I recently stumbled (again) upon this good post by Jason from The Connected Set on why television is an integral part of a transmedia format. Coming from a television background much as Jason, I guess it is no surprise that I agree with him on most of his points.
Television is still very much a powerful player with it comes to getting viewers and audiences engaged in your content. That engagement in turn will generate traction for other parts of your transmedia property – or the other way around, as, for instance, HBO’s Game of Thrones showed this last spring. I wrote a piece for MIPBlog at around the same time, wondering if there was going to exist such a thing as a transmedia format. I wrote at the time:
”The one thing that will be sure to stem the rise of the transmedia format at this year’s MIPFormats and MIPTV is simply the fact that very few formats are transmedia at this point. As more and more projects are initiated, more and more tools are made available and more and more success stories unearthed, however, expect this to change, as transmedia simply offers so many logical and compelling ways to engage consumers more fully into your content.”
Since then I have become more and more acutely aware of the need that transmedia can have of television. TV still boasts impressive revenue. TV has tried and tested (and admittedly sometimes a bit outdated) business models. TV knows (again, a bit outdatedly) how to calculate success. TV has a broad reach.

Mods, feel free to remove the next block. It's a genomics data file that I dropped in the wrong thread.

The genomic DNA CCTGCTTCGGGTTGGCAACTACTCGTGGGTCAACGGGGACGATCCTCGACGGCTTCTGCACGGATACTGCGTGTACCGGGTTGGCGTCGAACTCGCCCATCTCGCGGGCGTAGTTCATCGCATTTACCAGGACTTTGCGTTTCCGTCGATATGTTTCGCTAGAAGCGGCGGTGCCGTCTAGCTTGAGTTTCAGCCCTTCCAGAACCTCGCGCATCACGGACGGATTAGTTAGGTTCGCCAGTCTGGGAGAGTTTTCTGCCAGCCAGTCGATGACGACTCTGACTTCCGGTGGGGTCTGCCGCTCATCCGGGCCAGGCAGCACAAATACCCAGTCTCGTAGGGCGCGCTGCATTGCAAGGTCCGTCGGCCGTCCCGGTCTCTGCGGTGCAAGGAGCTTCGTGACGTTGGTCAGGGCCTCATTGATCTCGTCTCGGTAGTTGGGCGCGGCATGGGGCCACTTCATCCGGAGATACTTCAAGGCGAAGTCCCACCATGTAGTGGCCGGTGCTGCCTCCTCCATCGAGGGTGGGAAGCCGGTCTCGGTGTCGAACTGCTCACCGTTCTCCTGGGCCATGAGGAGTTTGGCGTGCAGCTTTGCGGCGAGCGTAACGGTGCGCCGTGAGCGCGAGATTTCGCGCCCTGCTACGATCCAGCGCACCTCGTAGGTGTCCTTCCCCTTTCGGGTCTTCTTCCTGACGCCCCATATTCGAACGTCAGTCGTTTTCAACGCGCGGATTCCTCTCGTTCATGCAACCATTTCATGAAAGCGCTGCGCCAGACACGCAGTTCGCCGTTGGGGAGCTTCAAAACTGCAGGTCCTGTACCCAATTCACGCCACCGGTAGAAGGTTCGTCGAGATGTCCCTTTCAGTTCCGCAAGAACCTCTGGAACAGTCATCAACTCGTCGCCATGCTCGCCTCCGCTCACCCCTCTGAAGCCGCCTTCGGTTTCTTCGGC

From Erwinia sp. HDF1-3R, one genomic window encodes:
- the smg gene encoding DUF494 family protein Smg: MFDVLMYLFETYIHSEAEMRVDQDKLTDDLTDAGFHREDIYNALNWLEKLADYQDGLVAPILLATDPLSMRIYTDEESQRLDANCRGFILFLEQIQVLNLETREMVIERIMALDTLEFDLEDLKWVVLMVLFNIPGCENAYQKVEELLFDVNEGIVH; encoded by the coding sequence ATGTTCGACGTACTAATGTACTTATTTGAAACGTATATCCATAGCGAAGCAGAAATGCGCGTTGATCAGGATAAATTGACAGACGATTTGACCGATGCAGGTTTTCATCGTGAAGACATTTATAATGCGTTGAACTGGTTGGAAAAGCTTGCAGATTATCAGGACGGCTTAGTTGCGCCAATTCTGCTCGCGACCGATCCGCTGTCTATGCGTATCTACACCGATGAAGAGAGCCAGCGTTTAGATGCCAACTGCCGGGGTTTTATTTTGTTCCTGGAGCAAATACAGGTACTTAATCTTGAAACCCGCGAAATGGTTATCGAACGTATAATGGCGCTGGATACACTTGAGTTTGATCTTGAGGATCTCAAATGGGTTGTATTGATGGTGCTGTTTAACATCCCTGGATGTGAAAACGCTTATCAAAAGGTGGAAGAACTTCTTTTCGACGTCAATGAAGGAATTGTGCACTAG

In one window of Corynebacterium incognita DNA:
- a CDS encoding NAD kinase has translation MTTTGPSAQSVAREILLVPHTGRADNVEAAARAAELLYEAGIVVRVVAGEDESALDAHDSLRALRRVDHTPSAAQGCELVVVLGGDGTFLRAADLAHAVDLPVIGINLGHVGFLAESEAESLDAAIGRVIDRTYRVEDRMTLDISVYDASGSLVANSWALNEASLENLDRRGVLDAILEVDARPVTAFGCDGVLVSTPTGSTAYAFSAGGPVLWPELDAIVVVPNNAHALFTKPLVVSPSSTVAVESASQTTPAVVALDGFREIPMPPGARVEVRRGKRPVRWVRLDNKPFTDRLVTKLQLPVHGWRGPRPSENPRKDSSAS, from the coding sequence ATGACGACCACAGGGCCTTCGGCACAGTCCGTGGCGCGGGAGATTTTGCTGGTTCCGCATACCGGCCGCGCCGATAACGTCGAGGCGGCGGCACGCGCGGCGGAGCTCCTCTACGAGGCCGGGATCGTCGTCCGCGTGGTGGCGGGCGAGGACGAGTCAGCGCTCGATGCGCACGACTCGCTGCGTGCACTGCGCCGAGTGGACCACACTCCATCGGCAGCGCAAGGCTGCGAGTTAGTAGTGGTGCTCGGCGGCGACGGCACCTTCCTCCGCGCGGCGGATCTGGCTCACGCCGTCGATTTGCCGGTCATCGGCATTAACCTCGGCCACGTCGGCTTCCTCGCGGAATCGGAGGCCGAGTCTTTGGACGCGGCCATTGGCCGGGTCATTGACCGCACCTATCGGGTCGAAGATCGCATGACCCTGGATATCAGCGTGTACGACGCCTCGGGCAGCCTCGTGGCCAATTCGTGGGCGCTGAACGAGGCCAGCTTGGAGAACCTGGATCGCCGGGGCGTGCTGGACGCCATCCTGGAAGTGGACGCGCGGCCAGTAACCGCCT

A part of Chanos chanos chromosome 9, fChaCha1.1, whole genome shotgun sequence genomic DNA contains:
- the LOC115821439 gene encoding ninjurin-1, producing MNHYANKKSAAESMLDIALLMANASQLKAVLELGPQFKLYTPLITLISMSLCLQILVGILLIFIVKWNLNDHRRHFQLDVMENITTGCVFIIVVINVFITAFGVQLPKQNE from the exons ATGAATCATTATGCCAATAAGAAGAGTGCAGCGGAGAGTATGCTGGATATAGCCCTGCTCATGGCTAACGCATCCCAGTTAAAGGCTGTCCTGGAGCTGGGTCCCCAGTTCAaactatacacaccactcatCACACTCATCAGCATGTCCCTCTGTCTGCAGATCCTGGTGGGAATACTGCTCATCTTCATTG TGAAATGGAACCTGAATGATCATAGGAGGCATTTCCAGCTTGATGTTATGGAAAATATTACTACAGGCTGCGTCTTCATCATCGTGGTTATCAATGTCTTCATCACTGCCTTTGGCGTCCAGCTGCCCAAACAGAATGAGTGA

Now, show me the transmedia project that would say no to impressive revenue stemming from tried and tested business models, with calculateable success founded on a broad reach.
So, as much as television needs to be looking in the direction of transmedia to be able to offer an audience the multiplatform approach many take for granted today (”if this show doesn’t invite me to do something on a 2nd screen (that ties logically and seamlessly into the show itself or the world the show depicts) I’ll just use that 2nd screen to bitch about it on Twitter. Or play Empires & Allies on Facebook”) transmedia needs to be looking at television as an integral part of many transmedia projects. And not as an add-on either, like a reversal of the state of affairs when tv shows should have interactivity at all cost, leading to slap-on, underdeveloped and seriously underwhelming interactive content being published regularly. Nope; just as much as multiplatform or transmedia content need to be developed at the same time as a television show, so must a television show be developed at the same time as the multiplatform and transmedia content.
On that note, see you all at MIPCOM perhaps? 🙂